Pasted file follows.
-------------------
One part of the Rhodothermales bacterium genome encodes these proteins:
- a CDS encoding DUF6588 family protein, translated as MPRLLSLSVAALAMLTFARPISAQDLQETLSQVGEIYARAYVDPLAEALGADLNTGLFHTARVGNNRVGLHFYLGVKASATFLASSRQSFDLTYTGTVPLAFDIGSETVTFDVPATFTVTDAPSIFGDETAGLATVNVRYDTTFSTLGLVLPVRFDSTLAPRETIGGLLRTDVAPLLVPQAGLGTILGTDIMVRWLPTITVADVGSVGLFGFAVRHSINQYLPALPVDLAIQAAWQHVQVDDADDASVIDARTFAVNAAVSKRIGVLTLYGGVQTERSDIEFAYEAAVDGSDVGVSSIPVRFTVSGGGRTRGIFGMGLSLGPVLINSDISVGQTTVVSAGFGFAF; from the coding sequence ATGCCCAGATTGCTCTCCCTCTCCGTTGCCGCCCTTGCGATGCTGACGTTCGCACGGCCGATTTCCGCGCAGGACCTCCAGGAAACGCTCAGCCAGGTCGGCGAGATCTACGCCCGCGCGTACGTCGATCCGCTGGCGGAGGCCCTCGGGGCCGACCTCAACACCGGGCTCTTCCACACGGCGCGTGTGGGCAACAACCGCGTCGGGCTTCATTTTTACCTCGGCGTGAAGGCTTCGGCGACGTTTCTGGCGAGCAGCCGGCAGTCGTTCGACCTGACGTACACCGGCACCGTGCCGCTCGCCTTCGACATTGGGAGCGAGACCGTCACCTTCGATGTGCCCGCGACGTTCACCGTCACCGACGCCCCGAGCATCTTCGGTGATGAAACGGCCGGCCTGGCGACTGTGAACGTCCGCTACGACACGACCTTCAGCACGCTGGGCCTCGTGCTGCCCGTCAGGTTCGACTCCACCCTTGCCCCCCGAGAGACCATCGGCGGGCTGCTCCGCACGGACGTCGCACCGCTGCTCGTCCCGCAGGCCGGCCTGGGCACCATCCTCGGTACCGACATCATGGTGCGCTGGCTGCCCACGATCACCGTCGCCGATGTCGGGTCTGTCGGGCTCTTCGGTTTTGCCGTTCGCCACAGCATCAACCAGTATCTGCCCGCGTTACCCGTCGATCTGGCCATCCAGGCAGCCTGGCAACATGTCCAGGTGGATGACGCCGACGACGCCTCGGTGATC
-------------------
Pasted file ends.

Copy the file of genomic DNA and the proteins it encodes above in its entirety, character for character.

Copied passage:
One part of the Rhodothermales bacterium genome encodes these proteins:
- a CDS encoding DUF6588 family protein, translated as MPRLLSLSVAALAMLTFARPISAQDLQETLSQVGEIYARAYVDPLAEALGADLNTGLFHTARVGNNRVGLHFYLGVKASATFLASSRQSFDLTYTGTVPLAFDIGSETVTFDVPATFTVTDAPSIFGDETAGLATVNVRYDTTFSTLGLVLPVRFDSTLAPRETIGGLLRTDVAPLLVPQAGLGTILGTDIMVRWLPTITVADVGSVGLFGFAVRHSINQYLPALPVDLAIQAAWQHVQVDDADDASVIDARTFAVNAAVSKRIGVLTLYGGVQTERSDIEFAYEAAVDGSDVGVSSIPVRFTVSGGGRTRGIFGMGLSLGPVLINSDISVGQTTVVSAGFGFAF; from the coding sequence ATGCCCAGATTGCTCTCCCTCTCCGTTGCCGCCCTTGCGATGCTGACGTTCGCACGGCCGATTTCCGCGCAGGACCTCCAGGAAACGCTCAGCCAGGTCGGCGAGATCTACGCCCGCGCGTACGTCGATCCGCTGGCGGAGGCCCTCGGGGCCGACCTCAACACCGGGCTCTTCCACACGGCGCGTGTGGGCAACAACCGCGTCGGGCTTCATTTTTACCTCGGCGTGAAGGCTTCGGCGACGTTTCTGGCGAGCAGCCGGCAGTCGTTCGACCTGACGTACACCGGCACCGTGCCGCTCGCCTTCGACATTGGGAGCGAGACCGTCACCTTCGATGTGCCCGCGACGTTCACCGTCACCGACGCCCCGAGCATCTTCGGTGATGAAACGGCCGGCCTGGCGACTGTGAACGTCCGCTACGACACGACCTTCAGCACGCTGGGCCTCGTGCTGCCCGTCAGGTTCGACTCCACCCTTGCCCCCCGAGAGACCATCGGCGGGCTGCTCCGCACGGACGTCGCACCGCTGCTCGTCCCGCAGGCCGGCCTGGGCACCATCCTCGGTACCGACATCATGGTGCGCTGGCTGCCCACGATCACCGTCGCCGATGTCGGGTCTGTCGGGCTCTTCGGTTTTGCCGTTCGCCACAGCATCAACCAGTATCTGCCCGCGTTACCCGTCGATCTGGCCATCCAGGCAGCCTGGCAACATGTCCAGGTGGATGACGCCGACGACGCCTCGGTGATC